Let’s continue our discussion about where toxins come from. Yesterday we talked about soil, food and water. We will finish up today with air and medications.
Tobacco smoke, heaters, air conditioners, household cleaners, detergents, and deodorizers are common sources of indoor pollution at home and in the workplace. Appliances, such as refrigerators, computers, and televisions, emit formaldehyde into the air we breathe. Deodorizers and disinfectants used around the home can cause respiratory illnesses in children, as well as adults. Behavioral symptoms, such as hyperactivity, inattention, and other developmental abnormalities, can often be traced back to hypersensitive allergic reactions. Obviously, these problems can affect learning, sleeping, eating, and health in general. Control the quality of the air you and your family breathe everyday. Clean or change air filters and vents on a regular basis. Consider using high efficiency air purifiers.
Another potential source of toxins that affect our health are prescription and nonprescription medications. While these medications may help relieve symptoms in the short term, over a longer period of time there can be harmful effects from their by-products and residues. Medications and drugs interfere with the body’s metabolism, while nutrients aid healthy metabolism and body regulatory systems, thereby promoting good health. The FDA reports 60,000 to 140,000 people die each year from adverse drug reactions, compared to 40,000 from automobile accidents, 10,000 from food contamination, 24 from household cleaners, and 0 from vitamins.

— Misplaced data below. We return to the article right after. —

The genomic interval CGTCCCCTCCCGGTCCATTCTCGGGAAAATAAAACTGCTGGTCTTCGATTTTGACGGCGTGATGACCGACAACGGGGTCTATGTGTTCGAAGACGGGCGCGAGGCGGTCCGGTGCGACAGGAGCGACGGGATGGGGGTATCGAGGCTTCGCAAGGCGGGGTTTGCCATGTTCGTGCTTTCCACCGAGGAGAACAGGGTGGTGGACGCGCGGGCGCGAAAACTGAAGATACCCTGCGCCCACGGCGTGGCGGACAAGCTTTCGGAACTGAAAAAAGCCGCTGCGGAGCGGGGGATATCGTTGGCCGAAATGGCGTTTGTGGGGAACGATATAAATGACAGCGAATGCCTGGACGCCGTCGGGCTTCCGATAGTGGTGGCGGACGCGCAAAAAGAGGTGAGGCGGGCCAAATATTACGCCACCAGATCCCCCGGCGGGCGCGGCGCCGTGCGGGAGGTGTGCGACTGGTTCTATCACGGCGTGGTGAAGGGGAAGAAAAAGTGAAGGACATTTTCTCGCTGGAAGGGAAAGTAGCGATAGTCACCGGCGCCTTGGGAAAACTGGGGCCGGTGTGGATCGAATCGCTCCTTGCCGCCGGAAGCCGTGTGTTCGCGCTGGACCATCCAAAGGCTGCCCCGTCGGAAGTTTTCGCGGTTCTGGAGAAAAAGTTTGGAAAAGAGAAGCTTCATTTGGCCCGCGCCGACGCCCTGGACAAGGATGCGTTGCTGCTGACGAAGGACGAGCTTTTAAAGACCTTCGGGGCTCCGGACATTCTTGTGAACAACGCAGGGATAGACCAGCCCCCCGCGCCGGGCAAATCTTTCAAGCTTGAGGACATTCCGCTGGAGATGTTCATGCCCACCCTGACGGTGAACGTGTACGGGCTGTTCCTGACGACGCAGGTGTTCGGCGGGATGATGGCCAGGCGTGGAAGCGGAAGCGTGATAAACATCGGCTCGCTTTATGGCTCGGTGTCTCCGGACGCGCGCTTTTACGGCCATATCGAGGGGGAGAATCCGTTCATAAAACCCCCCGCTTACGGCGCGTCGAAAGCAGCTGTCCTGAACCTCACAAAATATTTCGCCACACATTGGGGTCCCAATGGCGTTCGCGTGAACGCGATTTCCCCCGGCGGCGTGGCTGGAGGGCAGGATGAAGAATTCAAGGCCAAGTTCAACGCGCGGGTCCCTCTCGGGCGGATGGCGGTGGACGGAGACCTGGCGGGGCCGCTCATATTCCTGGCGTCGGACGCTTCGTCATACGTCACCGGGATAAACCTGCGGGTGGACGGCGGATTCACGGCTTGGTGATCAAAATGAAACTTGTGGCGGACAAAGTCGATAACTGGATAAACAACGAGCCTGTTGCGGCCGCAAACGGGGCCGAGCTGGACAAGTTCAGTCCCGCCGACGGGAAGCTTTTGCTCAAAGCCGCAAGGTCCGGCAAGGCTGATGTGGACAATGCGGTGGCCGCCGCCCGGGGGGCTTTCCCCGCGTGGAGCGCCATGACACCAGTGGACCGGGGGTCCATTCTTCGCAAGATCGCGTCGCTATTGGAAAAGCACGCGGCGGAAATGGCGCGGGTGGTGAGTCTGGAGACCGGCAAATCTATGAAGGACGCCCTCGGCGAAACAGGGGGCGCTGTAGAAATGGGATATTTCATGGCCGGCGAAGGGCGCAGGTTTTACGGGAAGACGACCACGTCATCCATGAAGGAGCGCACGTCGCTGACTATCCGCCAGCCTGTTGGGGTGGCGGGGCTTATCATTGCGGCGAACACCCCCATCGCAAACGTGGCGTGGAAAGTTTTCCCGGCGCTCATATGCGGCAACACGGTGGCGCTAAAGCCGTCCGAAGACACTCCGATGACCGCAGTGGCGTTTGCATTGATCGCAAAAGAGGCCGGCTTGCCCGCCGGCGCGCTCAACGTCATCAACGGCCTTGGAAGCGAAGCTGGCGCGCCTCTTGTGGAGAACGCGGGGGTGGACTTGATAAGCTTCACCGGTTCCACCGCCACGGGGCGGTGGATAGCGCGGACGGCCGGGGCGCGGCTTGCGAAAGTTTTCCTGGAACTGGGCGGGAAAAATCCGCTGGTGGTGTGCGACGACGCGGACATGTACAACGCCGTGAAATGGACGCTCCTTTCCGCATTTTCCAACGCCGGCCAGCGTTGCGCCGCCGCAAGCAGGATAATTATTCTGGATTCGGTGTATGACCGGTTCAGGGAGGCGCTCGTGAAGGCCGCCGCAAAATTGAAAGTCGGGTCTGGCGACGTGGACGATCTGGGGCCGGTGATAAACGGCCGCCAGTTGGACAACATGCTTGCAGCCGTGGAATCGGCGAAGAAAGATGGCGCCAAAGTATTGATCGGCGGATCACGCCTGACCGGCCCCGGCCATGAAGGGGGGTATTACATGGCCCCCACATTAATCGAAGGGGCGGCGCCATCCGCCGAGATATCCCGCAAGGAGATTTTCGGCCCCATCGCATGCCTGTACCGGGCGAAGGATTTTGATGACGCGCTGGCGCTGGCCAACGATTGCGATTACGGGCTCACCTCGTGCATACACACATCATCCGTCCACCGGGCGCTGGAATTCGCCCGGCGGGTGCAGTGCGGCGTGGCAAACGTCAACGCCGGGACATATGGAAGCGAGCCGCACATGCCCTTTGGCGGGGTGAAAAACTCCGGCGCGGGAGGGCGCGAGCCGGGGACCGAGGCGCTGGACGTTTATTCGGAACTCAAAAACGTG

HOW DOES THE BODY PROTECT ITSELF FROM THE HARMFUL EFFECTS OF TOXINS?
We have an incredibly efficient clearinghouse organ called the liver. The liver is truly amazing because it can process both nutrients and toxins at the same time. It has basically two kinds of specialized cells, one that handles the toxins and another that handles the nutrients. Protein and the antioxidant nutrients are heavily involved in the detoxification process. Once detoxified, these toxins must exit the body through the bowels, kidneys, lungs, and skin. When the organs of elimination fail to get rid of these toxins, the body puts them away in various storage areas. These are mainly the fatty tissues, such as subcutaneous fat, breast tissue, and the fat around organs. Other fatty tissues, such as the brain, nerve cells, liver, and bone marrow, are also used. And other unusual sites, such as cartilage and joints, may be used as a dumping site when there is an overabundance of toxic wastes. This definitely spells disaster with a serious threat to health and life. Most toxins from food, water, soil, and air are potentially cancer-causing and have a strong affinity for fat or oils. Experts believe being overweight is a high-risk factor for cancer of the breast, liver, colon, bone marrow, and brain because these are fatty tissues.
Tomorrow we will talk about how we can detoxify.
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